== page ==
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Emma Watson tweeted at Rugby player Keegan Hirst and it was beautiful.
Via: EmWatson
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It's been kind of a mixed bag for athletes making the difficult decision to come out as gay. It helps to have Hermione on your side.

Keegan Hirst recently broke many boundaries, coming out as Britain's first openly gay rugby player. For a macho guy in a macho sport with macho teammates and macho fans, it wasn't the easiest of decisions. He's received a lot of support for the decision, marking even more how much the world has grown in a short time.

And in a beautiful and classy move, Emma Watson congratulated Hirst in a series of tweets Aug. 18.









Hirst spoke to the Daily Mirror about coming out Aug. 15.

Respected prop Keegan, 27, reveals the secret torment of dealing with his sexuality while carving out a career in one of the world's most macho sports.

Speaking exclusively to the Sunday Mirror, the dad of two tells of the moment he finally found the words to explain to his wife the reason they could no longer be together.

And he talks emotionally of the support he got, not only from her but also from his rugby team-mates.

The 6ft 4in captain of West ­Yorkshire side Batley Bulldogs said: "At first I couldn't even say 'I'm gay' in my head, let alone out loud.

"Now I feel like I'm letting out a long breath that I've held in for a long time."



Societal attitudes take a long time to evolve, but that evolution couldn't happen without people like Hirst taking initiative and influential people like Watson supporting them.

Well done, everyone.

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No it's not a Vine magic trick, it's a miracle! Or something like that.

At the Church of God in Christ's 107th Holy Convocation last weekend in St. Louis, a man announced that he had been "delivered" from his homosexuality. He vowed to never carry a purse again or wear makeup, all the while speaking in tongues. Sounds pretty legit.

You can watch the whole video below, including the celebrational, post-deliverance dance.

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Apple CEO Tim Cook is making headlines Thursday, and not because of a new Apple Watch, iPhone or iPad. In a column for Bloomerg Businessweek, Cook has come out to the public as a gay man.

"While I have never denied my sexuality, I haven't publicly acknowledged it either, until now. So let me be clear: I'm proud to be gay, and I consider being gay among the greatest gifts God has given me."

He admits that many of his colleagues already knew, and he has not been silent in the past about speaking up publicly on discrimination.

He also says that privacy is a big issue for him, but "if hearing that the CEO of Apple is gay can help someone struggling to come to terms with who he or she is, or bring comfort to anyone who feels alone, or inspire people to insist on their equality, then it's worth the trade-off with my own privacy."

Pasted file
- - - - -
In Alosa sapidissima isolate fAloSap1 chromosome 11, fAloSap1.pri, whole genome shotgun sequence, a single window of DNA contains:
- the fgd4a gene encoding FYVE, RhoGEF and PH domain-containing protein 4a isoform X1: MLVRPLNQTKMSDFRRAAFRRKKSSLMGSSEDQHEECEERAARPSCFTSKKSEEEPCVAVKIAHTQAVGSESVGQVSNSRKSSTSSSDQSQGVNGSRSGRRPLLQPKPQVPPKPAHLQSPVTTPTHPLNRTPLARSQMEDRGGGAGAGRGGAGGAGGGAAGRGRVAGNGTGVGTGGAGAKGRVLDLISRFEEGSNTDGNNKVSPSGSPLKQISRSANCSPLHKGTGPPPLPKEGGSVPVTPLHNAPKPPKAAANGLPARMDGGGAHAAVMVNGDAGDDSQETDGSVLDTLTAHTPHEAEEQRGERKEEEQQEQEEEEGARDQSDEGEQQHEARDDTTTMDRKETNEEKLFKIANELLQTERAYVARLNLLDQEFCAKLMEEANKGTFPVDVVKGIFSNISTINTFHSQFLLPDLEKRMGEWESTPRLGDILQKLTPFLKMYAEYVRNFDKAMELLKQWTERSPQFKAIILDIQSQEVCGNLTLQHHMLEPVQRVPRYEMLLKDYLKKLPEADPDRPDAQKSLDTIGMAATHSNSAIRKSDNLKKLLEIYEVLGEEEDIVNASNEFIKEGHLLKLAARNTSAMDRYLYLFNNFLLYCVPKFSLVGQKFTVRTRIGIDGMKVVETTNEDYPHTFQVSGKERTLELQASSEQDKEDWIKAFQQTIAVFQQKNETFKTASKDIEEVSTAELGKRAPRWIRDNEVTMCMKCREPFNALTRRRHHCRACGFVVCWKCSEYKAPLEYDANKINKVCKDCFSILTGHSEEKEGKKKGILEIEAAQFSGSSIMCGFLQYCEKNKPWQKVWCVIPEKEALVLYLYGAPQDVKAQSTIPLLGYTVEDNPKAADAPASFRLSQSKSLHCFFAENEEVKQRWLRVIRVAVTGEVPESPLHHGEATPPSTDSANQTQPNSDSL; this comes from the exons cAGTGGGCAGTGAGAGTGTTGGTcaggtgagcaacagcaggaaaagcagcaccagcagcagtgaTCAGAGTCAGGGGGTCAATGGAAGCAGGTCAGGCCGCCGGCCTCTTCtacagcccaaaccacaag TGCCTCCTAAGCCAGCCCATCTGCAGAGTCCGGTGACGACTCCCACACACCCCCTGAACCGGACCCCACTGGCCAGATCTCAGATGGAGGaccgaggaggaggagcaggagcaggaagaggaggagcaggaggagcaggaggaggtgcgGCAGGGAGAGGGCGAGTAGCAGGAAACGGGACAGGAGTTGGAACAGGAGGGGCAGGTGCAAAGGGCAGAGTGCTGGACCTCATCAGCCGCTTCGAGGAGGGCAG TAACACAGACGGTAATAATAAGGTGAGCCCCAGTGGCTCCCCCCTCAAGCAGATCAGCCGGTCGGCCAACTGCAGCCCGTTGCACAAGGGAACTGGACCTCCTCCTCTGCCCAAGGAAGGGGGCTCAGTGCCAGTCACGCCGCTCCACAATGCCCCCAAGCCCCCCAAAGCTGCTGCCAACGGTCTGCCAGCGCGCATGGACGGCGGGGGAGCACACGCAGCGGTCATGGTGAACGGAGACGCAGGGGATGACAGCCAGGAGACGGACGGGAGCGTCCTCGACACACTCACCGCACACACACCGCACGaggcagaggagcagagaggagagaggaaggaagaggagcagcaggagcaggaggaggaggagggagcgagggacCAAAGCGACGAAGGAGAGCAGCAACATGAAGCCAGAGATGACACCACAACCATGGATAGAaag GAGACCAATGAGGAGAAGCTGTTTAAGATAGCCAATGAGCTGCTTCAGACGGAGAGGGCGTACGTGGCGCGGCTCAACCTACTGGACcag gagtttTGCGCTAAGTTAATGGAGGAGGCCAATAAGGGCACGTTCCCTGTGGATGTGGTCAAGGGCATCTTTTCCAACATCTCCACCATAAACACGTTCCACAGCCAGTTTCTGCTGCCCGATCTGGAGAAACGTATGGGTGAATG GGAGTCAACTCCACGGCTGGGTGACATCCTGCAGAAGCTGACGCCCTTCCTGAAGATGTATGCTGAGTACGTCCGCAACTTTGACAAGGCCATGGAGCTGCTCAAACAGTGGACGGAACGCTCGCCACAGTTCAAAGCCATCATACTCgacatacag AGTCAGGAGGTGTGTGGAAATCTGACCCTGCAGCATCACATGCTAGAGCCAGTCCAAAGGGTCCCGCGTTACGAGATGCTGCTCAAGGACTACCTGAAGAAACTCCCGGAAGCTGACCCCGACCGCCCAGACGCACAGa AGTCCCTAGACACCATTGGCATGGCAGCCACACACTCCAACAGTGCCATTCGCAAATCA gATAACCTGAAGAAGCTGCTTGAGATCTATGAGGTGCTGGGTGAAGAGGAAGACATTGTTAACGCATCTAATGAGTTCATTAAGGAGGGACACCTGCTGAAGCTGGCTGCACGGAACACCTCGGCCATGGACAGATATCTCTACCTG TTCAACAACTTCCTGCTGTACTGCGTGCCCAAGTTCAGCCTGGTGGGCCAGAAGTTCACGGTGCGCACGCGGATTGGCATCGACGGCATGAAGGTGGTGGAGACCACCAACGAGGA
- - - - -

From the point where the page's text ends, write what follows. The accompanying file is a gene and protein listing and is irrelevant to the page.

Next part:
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Disclaimer: This video is tough to watch and has lots of adult language.

Someone set up a donation page for Daniel here. The donations will help with his living expenses since he was disowned and kicked out of his home.

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Via: Facebook
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Uganda's Anti-Homosexuality Bill, a legislative proposal that was introduced in 2009 to prosecute the gay population across the country, will be put to vote before the end of this year, according to the Speaker of the Parliament Rebecca Kadaga. If passed, all same-sex relations will be categorized into two classes of offense: "aggravated homosexuality," in which an offender would receive the death penalty, or "the offense of homosexuality" in which an offender would receive life imprisonment.

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By Unknown
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Jason Alexander's appearance on The Late, Late Show With Craig Ferguson last week was met with a lot of grief -- and justifiably so, as he mocked the sport of cricket for being "a bit gay," poked fun at the athletes' uniforms, and even mimicking their moves.

Now, however, he's offered via Twitter perhaps the best apology letter ever written. Here's an excerpt:

It is not that we can't laugh at and with each other. It is not a question of oversensitivity. The problem is that today, as I write this, young men and women whose behaviors, choices or attitudes are not deemed "man enough" or "normal" are being subjected to all kinds of abuse from verbal to physical to societal. They are being demeaned and threatened because they don't fit the group's idea of what a "real man" or a "real woman" are supposed to look like, act like and feel like. For these people, my building a joke upon the premise I did added to the pejorative stereotype that they are forced to deal with everyday. It is at the very heart of this whole ugly world of bullying that has been getting rightful and overdue attention in the media. And with my well-intentioned comedy bit, I played right into those hurtful assumptions and diminishments. And the worst part is -- I should know better.  My daily life is filled with gay men and women, both socially and professionally. I am profoundly aware of the challenges these friends of mine face and I have openly advocated on their behalf.

He concludes:

So, I can only apologize and I do. In comedy, timing is everything. And when a group of people are still fighting so hard for understanding, acceptance, dignity and essential rights – the time for some kinds of laughs has not yet come. I hope my realization brings some comfort.

Classy.

[thedish]

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